What Are the Essential Prerequisites for Issuing a Preliminary Injunction ?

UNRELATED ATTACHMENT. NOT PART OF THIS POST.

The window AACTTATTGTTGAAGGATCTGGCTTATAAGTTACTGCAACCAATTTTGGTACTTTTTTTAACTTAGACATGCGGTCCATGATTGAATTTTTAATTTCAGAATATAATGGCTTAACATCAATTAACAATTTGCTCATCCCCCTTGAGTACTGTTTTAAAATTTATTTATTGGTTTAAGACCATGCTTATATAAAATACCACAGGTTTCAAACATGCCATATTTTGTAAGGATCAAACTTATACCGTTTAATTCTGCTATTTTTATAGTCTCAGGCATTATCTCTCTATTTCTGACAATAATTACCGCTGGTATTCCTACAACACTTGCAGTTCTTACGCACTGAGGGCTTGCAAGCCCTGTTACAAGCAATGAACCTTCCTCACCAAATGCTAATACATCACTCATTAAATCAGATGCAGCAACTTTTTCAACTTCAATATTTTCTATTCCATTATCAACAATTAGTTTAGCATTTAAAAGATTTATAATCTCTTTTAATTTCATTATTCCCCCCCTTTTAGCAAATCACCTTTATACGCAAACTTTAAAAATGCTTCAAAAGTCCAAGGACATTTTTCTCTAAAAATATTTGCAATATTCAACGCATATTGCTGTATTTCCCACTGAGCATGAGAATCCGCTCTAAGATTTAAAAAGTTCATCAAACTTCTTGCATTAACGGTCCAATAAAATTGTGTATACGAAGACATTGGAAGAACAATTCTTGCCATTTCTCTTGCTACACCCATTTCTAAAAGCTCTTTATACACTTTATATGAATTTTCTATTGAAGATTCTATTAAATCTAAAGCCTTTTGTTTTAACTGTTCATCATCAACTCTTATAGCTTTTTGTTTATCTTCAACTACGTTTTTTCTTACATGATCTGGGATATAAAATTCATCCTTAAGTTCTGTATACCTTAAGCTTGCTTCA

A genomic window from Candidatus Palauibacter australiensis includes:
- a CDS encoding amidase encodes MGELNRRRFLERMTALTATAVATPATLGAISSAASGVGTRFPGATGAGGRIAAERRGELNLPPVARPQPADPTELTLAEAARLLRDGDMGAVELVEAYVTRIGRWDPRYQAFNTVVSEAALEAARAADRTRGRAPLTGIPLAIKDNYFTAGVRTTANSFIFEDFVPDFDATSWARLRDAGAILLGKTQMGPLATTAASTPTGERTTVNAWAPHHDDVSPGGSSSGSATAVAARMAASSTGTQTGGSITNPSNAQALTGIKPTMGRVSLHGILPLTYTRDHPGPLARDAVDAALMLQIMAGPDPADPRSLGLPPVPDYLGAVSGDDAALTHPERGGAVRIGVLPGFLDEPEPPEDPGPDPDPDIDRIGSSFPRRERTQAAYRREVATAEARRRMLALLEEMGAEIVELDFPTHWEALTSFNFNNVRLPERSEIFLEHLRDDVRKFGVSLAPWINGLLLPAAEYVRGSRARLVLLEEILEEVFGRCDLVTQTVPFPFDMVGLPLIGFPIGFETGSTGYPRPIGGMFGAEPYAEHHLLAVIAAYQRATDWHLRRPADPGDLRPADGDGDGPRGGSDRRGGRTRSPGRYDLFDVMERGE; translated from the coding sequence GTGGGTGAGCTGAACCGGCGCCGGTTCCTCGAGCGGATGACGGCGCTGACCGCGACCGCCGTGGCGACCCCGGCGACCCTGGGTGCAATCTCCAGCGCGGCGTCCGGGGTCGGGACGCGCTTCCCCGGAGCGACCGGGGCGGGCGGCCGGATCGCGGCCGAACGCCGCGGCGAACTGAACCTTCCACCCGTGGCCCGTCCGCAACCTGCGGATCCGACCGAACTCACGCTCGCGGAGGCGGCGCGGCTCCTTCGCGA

Former Chief Justice Nix noted in his dissent in City of Philadelphia v. District Council 33, American Fed'n of State, County & Mun. Employees, 528 Pa. 355, 371, 598 A.2d 256, 264 (1991), that the Supreme Court previously had broadened its explanation of the standard of review to introduce the term "essential prerequisites" when courts examine whether "apparently reasonable grounds" exist for a decision to grant or to deny a preliminary injunction. In Albee Homes, Inc. v. Caddie Homes, Inc., 417 Pa. 177, 181, 207 A.2d 768, 770-771 (1965), the Supreme Court expounded as follows: The scope of our review on an appeal from a decree either granting or denying a preliminary injunction is "to examine the record only to determine 'if there were any apparently reasonable grounds for the action of the court below....' Lindenfelser v. Lindenfelser, 385 Pa. 342, 343-44, 123 A.2d 626, 627 (1956). Summit Township v. Fennell, 392 Pa. 313, 140 A.2d 789 (1958)." Alabama Binder & Chemical Corp. v. Pennsylvania Industrial Chemical Corp., 410 Pa. 214, 215, 189 A.2d 180, 181 (1963). And the essential prerequisites for the issuance of a preliminary injunction are: first, that it is necessary to prevent immediate and irreparable harm which could not be compensated by damages; second, that greater injury would result by refusing it than by granting it; and third, that it properly restores the parties to their status as it existed immediately prior to the alleged wrongful conduct. Alabama Binder & Chemical Corp. v. Pennsylvania Industrial Chemical Corp., supra. Even more essential, however, is the determination that the activity sought to be restrained is actionable, and that the injunction issued is reasonably suited to abate such activity. And unless the plaintiff's right is clear and the wrong is manifest, a preliminary injunction will not generally be awarded: Keystone Guild, Inc. v. Pappas, 399 Pa. 46, 159 A.2d 681 (1960), and Herman v. Dixon, 393 Pa. 33, 141 A.2d 576 (1958). In addition, in County of Allegheny v. Commonwealth, 518 Pa. 556, 560, 544 A.2d 1305, 1307 (1988), the Supreme Court was unequivocal when it held: "For a preliminary injunction to issue, every one of these prerequisites must be established; if the petitioner fails to establish any one of them, there is no need to address the others." Also, in Anglo-American Ins. Co. v. Molin, 547 Pa. 504, 691 A.2d 929 (1997), the court indicated that it must examine whether the factors were present before a preliminary injunction might issue and began its examination in that case with a consideration of whether the petitioner's right to relief was clear. The court noted that an injunction may not issue if the right to relief is not clear.